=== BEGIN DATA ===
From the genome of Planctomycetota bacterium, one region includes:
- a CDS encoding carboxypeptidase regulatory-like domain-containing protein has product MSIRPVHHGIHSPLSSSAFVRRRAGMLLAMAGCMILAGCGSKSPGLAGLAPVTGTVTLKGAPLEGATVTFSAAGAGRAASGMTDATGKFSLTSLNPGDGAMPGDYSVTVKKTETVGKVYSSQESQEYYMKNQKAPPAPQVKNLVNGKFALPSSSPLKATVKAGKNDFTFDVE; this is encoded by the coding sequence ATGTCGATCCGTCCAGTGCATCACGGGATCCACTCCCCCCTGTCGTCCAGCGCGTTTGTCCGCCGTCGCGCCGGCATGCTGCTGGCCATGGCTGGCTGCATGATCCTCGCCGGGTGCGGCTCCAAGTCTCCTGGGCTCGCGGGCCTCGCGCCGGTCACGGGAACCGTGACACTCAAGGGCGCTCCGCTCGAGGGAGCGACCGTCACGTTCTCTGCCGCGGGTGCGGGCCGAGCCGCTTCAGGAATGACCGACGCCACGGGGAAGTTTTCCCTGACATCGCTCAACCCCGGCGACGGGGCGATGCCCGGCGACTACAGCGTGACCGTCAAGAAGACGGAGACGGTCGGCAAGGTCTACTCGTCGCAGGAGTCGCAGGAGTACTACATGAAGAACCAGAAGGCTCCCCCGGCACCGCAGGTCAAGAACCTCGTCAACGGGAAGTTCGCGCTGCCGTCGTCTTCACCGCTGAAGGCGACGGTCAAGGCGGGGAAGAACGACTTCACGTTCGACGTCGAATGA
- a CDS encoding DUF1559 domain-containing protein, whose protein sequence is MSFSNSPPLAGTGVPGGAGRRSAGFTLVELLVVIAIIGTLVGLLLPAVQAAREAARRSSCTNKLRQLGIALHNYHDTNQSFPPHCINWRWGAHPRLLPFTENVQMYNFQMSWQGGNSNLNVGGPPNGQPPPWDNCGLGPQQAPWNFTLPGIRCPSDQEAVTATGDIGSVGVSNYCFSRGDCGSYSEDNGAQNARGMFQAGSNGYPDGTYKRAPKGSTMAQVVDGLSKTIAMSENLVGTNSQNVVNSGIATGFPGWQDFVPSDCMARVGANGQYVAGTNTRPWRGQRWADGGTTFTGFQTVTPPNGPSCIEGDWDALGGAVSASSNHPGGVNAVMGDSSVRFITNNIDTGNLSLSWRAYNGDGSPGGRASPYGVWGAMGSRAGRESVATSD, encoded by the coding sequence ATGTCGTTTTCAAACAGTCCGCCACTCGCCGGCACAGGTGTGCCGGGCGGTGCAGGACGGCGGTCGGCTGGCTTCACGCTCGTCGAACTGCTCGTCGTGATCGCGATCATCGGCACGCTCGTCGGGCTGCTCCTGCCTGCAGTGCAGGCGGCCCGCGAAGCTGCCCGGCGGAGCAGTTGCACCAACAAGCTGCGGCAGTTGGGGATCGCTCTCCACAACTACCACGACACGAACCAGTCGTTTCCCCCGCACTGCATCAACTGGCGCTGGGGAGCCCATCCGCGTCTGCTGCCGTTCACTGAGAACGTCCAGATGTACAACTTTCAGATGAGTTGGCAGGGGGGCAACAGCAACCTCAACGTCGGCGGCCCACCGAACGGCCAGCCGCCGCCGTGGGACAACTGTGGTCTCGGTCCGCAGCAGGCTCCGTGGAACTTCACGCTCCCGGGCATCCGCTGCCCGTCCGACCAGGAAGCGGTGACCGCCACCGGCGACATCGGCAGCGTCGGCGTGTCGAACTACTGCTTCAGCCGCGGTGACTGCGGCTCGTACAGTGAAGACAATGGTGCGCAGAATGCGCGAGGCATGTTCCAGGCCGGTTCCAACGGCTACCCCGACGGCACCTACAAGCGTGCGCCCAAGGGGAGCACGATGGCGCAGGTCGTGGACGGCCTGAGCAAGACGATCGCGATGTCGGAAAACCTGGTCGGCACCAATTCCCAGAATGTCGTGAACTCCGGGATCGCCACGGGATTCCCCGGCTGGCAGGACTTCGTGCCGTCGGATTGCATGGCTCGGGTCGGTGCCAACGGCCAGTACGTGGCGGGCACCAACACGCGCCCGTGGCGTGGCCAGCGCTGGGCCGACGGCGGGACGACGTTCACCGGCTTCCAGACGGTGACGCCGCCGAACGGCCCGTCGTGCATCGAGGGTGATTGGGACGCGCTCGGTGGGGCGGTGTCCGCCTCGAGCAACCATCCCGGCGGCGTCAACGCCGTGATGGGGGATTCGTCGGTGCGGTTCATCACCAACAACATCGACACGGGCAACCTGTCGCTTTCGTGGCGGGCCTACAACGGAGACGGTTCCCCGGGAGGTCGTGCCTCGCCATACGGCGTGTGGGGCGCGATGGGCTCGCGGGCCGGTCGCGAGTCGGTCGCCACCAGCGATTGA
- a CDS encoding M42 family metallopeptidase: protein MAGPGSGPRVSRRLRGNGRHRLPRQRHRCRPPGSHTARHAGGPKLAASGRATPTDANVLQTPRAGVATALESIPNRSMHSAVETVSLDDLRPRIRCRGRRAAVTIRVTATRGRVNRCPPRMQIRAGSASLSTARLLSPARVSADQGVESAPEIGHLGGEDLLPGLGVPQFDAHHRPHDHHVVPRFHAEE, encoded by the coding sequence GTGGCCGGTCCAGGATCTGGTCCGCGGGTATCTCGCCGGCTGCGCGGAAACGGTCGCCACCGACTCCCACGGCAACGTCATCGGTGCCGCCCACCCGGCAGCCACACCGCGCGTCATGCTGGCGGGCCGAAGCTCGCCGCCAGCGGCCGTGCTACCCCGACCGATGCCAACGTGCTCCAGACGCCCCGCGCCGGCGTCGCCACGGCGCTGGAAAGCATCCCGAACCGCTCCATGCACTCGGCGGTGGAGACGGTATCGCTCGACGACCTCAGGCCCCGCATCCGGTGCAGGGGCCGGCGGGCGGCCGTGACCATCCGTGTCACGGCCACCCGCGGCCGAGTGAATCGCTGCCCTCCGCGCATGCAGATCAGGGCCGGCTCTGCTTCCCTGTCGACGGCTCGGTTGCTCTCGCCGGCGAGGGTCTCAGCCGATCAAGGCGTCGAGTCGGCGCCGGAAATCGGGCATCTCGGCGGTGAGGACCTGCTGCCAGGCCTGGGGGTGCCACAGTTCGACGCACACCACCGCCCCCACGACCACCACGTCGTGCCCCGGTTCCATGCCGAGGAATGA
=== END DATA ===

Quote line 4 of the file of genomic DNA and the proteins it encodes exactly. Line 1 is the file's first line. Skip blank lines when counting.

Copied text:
- a CDS encoding M42 family metallopeptidase: protein MAGPGSGPRVSRRLRGNGRHRLPRQRHRCRPPGSHTARHAGGPKLAASGRATPTDANVLQTPRAGVATALESIPNRSMHSAVETVSLDDLRPRIRCRGRRAAVTIRVTATRGRVNRCPPRMQIRAGSASLSTARLLSPARVSADQGVESAPEIGHLGGEDLLPGLGVPQFDAHHRPHDHHVVPRFHAEE, encoded by the coding sequence GTGGCCGGTCCAGGATCTGGTCCGCGGGTATCTCGCCGGCTGCGCGGAAACGGTCGCCACCGACTCCCACGGCAACGTCATCGGTGCCGCCCACCCGGCAGCCACACCGCGCGTCATGCTGGCGGGCCGAAGCTCGCCGCCAGCGGCCGTGCTACCCCGACCGATGCCAACGTGCTCCAGACGCCCCGCGCCGGCGTCGCCACGGCGCTGGAAAGCATCCCGAACCGCTCCATGCACTCGGCGGTGGAGACGGTATCGCTCGACGACCTCAGGCCCCGCATCCGGTGCAGGGGCCGGCGGGCGGCCGTGACCATCCGTGTCACGGCCACCCGCGGCCGAGTGAATCGCTGCCCTCCGCGCATGCAGATCAGGGCCGGCTCTGCTTCCCTGTCGACGGCTCGGTTGCTCTCGCCGGCGAGGGTCTCAGCCGATCAAGGCGTCGAGTCGGCGCCGGAAATCGGGCATCTCGGCGGTGAGGACCTGCTGCCAGGCCTGGGGGTGCCACAGTTCGACGCACACCACCGCCCCCACGACCACCACGTCGTGCCCCGGTTCCATGCCGAGGAATGA